DUNCAN BARKES 20’s Plenty objectives too much to ask?

Have you ever driven any distance at a steady 20mph? It is tediously slow. Those behind Chichester’s 20’s Plenty campaign believe this is a price worth paying for greater road safety.

Residents only have a few weeks left to take part in a consultation process that will help determine if the speed limit is permanently lowered on all residential roads in the area.

I applaud the campaigners behind this initiative for running such a highly-visible campaign. You do not have to search far in Chichester to find a shop or house displaying a poster supporting the cause.

And in this era of apathy and disengagement it is refreshing to see a group of people who care so passionately about an issue.

The argument is highly emotive. Of course we want our children to be safer on the roads, but I have to question if this is the only objective behind the campaign.

A visit to the 20’s Plenty website highlights a recent stunt at Northgate car park where a parking space was covered with turf as part of ‘Town without My Car Day’. This message eclipses the safety of pedestrians and starts taking on a slightly zealous anti-car theme. If that is the real agenda then it would be more transparent to push this objective rather than purely focusing on the safety aspect.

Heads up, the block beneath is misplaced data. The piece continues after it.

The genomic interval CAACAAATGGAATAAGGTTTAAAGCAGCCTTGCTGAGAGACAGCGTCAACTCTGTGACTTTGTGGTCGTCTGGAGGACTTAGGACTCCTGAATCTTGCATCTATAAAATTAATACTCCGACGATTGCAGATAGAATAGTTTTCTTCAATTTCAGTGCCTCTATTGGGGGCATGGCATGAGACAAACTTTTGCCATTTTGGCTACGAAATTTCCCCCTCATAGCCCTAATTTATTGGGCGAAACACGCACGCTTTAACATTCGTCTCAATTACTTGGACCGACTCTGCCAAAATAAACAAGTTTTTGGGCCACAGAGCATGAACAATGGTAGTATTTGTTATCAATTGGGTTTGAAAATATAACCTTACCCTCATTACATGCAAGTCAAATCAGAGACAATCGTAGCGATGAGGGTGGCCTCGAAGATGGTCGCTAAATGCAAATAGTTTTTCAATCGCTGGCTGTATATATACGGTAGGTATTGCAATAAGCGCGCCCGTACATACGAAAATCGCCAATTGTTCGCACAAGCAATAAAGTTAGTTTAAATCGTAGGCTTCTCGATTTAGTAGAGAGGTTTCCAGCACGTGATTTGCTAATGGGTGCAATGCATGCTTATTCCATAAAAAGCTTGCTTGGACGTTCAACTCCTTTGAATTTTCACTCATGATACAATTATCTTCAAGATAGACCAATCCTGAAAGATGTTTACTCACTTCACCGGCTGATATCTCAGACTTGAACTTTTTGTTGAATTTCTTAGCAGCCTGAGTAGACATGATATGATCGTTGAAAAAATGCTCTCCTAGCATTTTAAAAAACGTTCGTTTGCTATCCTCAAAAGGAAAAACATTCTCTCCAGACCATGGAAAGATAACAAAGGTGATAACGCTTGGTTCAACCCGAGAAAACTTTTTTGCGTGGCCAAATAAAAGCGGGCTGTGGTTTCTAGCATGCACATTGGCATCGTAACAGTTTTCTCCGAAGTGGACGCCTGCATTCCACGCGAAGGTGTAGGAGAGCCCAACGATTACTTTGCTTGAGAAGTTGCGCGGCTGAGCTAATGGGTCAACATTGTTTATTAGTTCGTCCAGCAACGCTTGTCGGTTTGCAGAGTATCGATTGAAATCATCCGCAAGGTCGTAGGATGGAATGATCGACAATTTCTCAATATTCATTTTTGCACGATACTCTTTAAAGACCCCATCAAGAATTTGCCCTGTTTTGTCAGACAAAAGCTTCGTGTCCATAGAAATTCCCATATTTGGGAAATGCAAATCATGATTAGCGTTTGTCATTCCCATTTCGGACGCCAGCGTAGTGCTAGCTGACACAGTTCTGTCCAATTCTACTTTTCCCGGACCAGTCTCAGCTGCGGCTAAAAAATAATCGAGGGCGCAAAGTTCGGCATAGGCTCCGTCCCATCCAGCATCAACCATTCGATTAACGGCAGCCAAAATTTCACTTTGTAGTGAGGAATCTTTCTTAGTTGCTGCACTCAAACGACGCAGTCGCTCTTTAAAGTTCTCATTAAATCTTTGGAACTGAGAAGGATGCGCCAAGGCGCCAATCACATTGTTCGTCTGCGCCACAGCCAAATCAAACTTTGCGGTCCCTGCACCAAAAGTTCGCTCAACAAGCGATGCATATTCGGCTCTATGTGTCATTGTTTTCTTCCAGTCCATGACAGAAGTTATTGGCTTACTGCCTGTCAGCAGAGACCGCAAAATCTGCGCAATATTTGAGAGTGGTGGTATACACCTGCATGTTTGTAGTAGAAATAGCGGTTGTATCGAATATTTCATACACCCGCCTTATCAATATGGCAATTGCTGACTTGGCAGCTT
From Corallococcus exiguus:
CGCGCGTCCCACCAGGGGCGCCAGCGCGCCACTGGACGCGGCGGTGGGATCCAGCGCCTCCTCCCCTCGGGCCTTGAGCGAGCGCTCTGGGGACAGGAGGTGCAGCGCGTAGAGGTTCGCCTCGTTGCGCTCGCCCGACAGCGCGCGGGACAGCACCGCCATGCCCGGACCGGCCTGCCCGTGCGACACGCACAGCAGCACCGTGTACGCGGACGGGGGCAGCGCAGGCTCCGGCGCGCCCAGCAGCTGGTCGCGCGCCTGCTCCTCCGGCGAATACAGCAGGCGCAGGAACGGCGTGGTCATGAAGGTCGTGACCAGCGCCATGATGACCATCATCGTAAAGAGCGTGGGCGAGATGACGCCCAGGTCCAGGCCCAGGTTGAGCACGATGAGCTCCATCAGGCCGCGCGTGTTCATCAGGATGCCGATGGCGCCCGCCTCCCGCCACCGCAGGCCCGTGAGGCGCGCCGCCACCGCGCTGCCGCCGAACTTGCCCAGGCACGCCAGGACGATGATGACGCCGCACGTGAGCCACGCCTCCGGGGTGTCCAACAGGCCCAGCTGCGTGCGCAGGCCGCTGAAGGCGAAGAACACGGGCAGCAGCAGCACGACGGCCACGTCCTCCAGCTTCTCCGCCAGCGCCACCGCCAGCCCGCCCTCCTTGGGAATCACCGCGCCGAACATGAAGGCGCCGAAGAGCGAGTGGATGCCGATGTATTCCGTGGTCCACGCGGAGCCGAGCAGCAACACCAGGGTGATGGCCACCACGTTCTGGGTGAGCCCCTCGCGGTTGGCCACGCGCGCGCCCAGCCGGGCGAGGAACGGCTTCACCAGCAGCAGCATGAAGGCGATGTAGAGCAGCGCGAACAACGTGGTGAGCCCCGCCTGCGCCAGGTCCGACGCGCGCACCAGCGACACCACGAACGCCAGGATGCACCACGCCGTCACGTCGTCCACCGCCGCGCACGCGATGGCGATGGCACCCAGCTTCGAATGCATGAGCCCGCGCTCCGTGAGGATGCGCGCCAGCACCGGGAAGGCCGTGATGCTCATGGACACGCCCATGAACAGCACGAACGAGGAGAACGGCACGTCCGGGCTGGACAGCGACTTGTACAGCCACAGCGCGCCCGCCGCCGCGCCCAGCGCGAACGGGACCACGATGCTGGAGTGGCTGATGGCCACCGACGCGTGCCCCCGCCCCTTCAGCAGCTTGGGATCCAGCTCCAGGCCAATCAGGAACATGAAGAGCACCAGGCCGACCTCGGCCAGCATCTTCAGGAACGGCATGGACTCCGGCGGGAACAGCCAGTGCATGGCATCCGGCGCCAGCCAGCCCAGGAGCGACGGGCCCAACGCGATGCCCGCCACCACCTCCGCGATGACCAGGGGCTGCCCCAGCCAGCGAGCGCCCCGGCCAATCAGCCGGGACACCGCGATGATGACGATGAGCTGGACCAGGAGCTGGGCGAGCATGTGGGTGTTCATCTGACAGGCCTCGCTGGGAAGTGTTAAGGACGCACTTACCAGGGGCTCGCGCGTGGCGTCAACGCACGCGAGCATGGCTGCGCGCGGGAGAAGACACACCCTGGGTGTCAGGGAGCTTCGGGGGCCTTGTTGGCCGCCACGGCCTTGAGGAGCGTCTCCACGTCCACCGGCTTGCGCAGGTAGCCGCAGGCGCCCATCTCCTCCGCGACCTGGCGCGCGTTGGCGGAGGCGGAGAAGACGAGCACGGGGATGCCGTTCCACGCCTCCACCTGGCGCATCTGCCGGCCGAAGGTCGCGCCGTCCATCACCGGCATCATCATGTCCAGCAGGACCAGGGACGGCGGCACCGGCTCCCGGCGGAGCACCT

The campaign website contains some pretty persuasive arguments, yet critics of the nationwide 20’s Plenty campaign also offer up their own evidence.

They cite Bristol as an example, where following the introduction of some 20mph zones the number of Killed and Serious Injury (KSI) road accidents rose within the first year. Critics point to Oxford where a quarter of a million quid was spent on such zones in 2009. The previous year there had been 61 KSI cases. This rose to 71 in 2009 and to 72 in 2010. In Warrington, during a trial for a year and a half, they say KSI cases increased by two-thirds.

Is it possible the benefits of a Twenty’s Plenty scheme are not as clear cut as it might seem?

There are also other arguments that suggest the idea will increase pollution and fuel consumption. Surely any car with an internal combustion engine will need to be driven at a lower gear for the lower speed? This means the revolutions will be similar but the revolutions per mile travelled will be half as much again leading to greater emissions and greater fuel consumption.

The consultation by West Sussex County Council runs until September 24 and full details can be found online at westsussex.gov.uk/20mph. Whatever your view, I urge you take part.

For me, the blanket 20mph proposal is akin to using a sledgehammer to crack a nut. I believe there is room for compromise.